IoT device providers can’t sell a device without an FCC or UL certification and home devices should have such certifications as well. ISS does this today, but we are just one company, and this requires a regulatory solution. NIST and other government agencies will need to specify and certify IoT device security depending on the market.

To conclude, virtually all IoT devices require end-to-end security. The implications of a hack shutting off a single house’s electricity don’t seem that troubling, but if the intruder can go from the house to the grid then the problem could grow exponentially. Or if the same home device with the same vulnerability is in 30M home devices, then we have a much larger problem on our hands.

Share with us, what does the future hold for Integrity Security Services?

ISS is the first to pioneer this end-to-end embedded IoT device security and management. We are opening more vertical markets, and we are hiring and training as fast as we can but it’s not fast enough.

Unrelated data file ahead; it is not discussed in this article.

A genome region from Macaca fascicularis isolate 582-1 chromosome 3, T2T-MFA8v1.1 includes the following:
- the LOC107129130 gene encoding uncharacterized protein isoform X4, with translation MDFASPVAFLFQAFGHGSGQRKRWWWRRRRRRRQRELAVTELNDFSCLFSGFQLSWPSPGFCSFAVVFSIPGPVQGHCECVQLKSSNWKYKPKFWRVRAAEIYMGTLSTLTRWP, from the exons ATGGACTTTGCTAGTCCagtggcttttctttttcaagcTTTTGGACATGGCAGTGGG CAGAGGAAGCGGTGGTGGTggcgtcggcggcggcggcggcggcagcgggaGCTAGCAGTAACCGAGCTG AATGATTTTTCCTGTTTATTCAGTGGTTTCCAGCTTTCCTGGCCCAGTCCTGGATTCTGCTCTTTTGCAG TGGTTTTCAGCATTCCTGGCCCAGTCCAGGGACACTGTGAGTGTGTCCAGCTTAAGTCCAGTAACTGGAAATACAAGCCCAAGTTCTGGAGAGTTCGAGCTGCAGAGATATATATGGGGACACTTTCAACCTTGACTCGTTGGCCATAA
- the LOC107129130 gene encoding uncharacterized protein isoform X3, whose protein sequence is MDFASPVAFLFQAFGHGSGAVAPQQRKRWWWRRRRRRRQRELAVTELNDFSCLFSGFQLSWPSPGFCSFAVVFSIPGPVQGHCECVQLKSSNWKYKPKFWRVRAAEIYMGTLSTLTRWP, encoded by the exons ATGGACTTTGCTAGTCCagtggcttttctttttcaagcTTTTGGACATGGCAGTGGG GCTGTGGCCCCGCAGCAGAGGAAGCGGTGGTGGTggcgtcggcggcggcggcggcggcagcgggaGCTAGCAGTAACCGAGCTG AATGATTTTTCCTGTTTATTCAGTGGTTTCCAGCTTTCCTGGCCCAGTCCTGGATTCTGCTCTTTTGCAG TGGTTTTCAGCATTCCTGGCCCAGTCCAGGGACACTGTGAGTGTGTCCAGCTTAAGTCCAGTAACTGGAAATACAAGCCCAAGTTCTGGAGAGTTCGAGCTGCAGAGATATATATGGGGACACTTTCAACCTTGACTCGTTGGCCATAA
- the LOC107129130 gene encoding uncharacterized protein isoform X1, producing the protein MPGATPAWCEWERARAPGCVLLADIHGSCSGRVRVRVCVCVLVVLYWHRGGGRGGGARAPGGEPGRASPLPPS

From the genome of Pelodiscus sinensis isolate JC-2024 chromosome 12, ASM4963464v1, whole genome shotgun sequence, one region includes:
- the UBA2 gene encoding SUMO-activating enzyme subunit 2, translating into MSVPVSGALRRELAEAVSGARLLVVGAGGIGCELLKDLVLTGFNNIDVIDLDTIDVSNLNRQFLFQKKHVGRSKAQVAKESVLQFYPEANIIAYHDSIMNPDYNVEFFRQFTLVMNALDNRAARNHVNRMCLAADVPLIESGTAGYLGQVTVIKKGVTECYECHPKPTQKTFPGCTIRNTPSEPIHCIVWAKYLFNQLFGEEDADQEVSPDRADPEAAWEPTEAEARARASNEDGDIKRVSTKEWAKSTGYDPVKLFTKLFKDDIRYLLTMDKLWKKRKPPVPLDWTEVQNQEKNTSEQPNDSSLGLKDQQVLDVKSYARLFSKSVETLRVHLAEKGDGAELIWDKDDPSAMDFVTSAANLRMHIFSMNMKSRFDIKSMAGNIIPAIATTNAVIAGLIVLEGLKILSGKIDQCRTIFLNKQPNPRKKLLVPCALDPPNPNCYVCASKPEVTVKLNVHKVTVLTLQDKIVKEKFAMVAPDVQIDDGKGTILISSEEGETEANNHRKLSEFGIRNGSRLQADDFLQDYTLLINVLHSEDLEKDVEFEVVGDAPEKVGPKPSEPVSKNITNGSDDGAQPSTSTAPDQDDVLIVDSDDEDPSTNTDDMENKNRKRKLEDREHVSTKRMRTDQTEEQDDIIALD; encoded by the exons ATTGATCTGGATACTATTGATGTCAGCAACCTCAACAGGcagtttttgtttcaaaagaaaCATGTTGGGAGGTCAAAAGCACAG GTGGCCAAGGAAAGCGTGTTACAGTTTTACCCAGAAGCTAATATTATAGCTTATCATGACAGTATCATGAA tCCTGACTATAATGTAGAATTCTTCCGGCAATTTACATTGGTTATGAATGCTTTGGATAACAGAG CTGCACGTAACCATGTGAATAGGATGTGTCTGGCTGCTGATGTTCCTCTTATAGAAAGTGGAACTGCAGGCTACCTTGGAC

Today, we secure over 20 Auto OEMs in the transportation vertical and over 1B devices across all the verticals we serve, including medical, aerospace and defense, industrial, consumer, and semiconductors.

As more IoT devices get connected to the Internet with a growing number of enterprises and consumers relying on these devices, ISS will grow into an enterprise-serving company to help secure and manage these IoT devices.

We are building out our company as fast as we can, but we need large consultancies to partner with us to build out practices to run our DLM systems for clients and port our Flex embedded products to IoT devices.